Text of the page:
Vincent, in turn, asks Camille what color he would paint the house if given the choice. Camille thinks deeply and replies with the answer-green. Green reminds Camille of the grass, leaves and spring… and frogs. Then he changes his mind and replies with the answer-blue. Blue reminds Camille of the sky, the colour of his own eyes, the colour of his father’s big coat and his own cap. Then Camille changes his mind yet again and replies saying he would paint the house red. Red is the color of strawberries and roses. As Camille changes his mind a picture of the house in three different colors can be seen.

Mister Vincent laughs aloud when he hears about Camille’s problem with picking a colour. He remarks that Camille loves colour as much as he does. At this point Camille’s mother and father arrive at Mister Vincent’s house. Mister Vincent comments that Camille has been a great help to him. Camille protests and says that he hasn’t helped Mister Vincent yet, he’s only been talking and drinking lemonade.

The job that Mister Vincent had in mind for Camille is revealed, however, when Mister Vincent shows the whole family the canvas he has been painting. It is a portrait of Camille. Camille stares in wonder at his own image and feels like he is looking into a mirror, only with many different colours. The reds, greens, blues and yellows that they had talked about are all captured in the painting.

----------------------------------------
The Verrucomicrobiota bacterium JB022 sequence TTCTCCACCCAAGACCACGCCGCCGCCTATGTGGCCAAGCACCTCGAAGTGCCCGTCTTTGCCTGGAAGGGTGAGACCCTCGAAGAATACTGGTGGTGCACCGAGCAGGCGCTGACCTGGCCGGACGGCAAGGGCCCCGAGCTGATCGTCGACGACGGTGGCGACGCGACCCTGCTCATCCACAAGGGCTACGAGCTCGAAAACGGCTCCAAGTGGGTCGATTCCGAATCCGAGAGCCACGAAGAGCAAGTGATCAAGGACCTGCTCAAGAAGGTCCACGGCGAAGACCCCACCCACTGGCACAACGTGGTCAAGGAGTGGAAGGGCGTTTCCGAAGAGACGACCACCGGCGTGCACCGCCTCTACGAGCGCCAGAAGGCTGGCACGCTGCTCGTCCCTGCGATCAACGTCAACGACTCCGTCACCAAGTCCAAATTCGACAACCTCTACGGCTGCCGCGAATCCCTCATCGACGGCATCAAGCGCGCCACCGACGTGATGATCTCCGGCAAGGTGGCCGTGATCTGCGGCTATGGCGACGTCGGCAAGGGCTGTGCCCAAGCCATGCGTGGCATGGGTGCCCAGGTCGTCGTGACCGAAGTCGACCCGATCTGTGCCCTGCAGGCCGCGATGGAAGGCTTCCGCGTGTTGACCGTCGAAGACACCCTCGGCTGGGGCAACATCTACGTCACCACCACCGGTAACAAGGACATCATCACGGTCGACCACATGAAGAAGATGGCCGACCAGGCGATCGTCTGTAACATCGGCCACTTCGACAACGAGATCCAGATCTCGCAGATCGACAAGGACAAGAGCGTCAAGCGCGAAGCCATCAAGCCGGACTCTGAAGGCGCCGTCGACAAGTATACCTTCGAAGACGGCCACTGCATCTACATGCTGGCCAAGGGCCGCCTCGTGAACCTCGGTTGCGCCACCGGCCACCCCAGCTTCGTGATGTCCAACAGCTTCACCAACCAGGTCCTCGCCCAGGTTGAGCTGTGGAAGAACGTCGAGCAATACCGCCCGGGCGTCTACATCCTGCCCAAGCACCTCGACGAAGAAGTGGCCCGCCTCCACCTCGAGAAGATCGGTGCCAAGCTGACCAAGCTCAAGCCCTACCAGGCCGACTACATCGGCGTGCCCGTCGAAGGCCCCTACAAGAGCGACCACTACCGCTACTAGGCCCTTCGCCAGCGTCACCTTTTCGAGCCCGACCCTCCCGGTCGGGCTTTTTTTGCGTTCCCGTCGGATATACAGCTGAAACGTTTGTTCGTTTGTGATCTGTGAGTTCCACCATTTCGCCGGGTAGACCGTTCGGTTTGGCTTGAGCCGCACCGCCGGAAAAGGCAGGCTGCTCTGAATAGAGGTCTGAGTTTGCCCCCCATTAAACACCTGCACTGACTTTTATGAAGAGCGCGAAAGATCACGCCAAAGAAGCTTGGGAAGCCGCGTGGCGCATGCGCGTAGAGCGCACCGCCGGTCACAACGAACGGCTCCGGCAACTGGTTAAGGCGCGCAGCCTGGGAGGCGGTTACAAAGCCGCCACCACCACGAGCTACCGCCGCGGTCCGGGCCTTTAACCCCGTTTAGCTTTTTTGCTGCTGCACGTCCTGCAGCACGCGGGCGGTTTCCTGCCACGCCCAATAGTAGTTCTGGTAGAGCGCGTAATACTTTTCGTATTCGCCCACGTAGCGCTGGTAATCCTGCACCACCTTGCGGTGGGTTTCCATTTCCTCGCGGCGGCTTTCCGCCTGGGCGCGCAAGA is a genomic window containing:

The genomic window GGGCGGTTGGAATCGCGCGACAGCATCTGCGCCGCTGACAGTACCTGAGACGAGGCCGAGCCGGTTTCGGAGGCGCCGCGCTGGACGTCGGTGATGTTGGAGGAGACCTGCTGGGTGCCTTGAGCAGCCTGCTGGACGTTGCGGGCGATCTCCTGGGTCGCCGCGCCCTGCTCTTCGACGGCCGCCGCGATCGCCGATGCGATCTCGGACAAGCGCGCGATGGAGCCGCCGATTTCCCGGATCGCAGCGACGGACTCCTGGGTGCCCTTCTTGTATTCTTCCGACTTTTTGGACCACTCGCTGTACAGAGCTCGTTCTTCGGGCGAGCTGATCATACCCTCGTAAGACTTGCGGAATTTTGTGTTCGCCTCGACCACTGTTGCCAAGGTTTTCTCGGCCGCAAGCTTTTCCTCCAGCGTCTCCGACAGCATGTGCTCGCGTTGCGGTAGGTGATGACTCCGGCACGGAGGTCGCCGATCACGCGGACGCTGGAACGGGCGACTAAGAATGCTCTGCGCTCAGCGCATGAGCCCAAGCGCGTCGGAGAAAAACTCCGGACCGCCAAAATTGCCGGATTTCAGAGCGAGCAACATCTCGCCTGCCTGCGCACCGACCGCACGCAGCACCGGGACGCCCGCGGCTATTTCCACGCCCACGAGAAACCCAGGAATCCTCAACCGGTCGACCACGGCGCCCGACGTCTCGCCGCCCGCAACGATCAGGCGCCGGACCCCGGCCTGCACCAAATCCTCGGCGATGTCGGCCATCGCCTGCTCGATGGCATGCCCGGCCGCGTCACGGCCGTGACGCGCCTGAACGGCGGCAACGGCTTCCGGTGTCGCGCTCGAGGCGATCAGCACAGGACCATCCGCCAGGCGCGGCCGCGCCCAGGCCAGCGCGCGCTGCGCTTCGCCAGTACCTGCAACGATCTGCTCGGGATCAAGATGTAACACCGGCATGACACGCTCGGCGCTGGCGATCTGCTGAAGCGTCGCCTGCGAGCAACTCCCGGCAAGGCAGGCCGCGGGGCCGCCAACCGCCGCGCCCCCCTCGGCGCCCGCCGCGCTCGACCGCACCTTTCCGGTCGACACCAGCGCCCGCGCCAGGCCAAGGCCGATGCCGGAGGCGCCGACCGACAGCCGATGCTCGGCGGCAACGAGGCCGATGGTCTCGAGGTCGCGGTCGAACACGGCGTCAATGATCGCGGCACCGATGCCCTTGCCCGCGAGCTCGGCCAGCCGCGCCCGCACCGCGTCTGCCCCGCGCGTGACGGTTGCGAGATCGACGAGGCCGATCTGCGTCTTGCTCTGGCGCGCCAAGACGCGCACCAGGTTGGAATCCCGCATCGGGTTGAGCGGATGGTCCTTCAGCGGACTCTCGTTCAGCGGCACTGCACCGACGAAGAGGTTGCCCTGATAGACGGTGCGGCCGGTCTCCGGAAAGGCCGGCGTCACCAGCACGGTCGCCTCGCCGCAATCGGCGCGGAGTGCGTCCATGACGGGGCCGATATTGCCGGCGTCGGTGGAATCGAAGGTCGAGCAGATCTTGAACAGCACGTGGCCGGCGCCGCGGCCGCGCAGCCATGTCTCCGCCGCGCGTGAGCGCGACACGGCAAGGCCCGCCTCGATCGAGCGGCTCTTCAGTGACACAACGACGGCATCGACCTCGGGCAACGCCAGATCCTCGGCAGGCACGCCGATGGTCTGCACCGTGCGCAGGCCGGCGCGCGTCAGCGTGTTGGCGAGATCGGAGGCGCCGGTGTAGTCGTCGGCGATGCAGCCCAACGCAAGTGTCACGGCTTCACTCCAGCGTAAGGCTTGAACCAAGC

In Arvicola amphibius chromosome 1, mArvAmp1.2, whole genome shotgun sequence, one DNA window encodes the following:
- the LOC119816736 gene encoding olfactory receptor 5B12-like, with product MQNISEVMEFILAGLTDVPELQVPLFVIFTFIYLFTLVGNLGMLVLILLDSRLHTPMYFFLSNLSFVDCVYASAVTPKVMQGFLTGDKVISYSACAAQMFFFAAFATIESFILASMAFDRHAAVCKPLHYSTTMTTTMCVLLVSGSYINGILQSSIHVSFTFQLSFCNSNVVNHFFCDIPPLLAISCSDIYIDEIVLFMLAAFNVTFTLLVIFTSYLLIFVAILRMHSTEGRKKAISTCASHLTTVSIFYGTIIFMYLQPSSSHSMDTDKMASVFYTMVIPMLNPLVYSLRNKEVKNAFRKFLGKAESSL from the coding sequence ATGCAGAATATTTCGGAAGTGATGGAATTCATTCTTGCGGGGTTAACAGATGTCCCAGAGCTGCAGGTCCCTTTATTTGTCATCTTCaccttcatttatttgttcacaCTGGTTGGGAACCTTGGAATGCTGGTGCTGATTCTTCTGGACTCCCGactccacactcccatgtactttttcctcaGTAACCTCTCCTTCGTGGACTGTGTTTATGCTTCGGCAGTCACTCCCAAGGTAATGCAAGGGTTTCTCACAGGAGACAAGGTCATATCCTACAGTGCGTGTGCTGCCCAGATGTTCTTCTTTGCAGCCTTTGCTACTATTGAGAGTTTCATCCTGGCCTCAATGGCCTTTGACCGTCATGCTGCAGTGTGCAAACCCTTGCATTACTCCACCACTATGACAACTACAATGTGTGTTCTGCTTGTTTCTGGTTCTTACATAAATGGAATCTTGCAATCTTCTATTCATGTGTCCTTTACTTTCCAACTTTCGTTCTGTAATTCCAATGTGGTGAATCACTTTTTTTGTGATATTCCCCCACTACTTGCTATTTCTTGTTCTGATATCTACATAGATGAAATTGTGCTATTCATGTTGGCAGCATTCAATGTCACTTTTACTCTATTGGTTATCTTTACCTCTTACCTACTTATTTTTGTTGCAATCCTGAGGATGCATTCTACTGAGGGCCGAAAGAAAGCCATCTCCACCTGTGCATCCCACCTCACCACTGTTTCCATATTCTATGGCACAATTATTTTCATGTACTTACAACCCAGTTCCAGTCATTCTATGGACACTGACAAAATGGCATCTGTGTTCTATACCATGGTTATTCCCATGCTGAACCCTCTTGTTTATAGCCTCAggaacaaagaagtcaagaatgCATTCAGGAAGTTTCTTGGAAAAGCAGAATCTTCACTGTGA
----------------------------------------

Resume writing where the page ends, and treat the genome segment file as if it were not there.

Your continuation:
Favorite Part of the Story:  In accordance with the theme of painting the book is a very visual one. The images of the train scooting across the train tracks and Camille looking into the pond and catching his own reflection are very striking. The images of Vincent’s yellow house are beautiful and it is nice to see it metamorphose into a green house, blue house and red house in quick succession. What is most delightful are the illustrations of Vincent, Camille and Camille’s father which are instantly recognizable from van Gogh’s paintings. Also not to be missed is the sneak peek into Vincent’s yellow house drawing room, which is filled with canvases of van Gogh’s most memorable creations.

Portrait of Camille Roulin, 1888, Van Gogh Museum, Amsterdam.

Portrait of Camille Roulin, 1888, Van Gogh Museum, Amsterdam.

This is simply a lovely book to get your child excited about painting and coloring. A lovely introduction to van Gogh. The story is insightful and the illustrations stellar. Don’t miss the opportunity of opening up this delightful book.

Portrait of the Postman, Joseph Roulin (1841-1903), MFA,Boston

Portrait of the Postman, Joseph Roulin (1841-1903), MFA,Boston

Incidentally, the Camille from the book ‘Vincent and Camille’ is Camille Roulin, a small boy of the Roulin family, van Gogh was friendly with during his time in Arles. Camille’s father is Joseph Roulin, postmaster, depicted in several of van Gogh’s memorable paintings, one of which is displayed at the Museum of Fine Arts in Boston.  Van Gogh painted multiple portraits of each of the members of the Roulin family. The portrait of Camille, aged 11, described in this book hangs in the Van Gogh Museum in Amsterdam and is entitled ‘Portrait of Camille Roulin’, 1888.

Many thanks to BudgetTraveller and frommadeiratomars for picking up this  book for Little M from the Van Gogh Museum, Amsterdam.

Leaving you with some beautiful postcard images of van Gogh’s works.

Processed with VSCOcam with m3 preset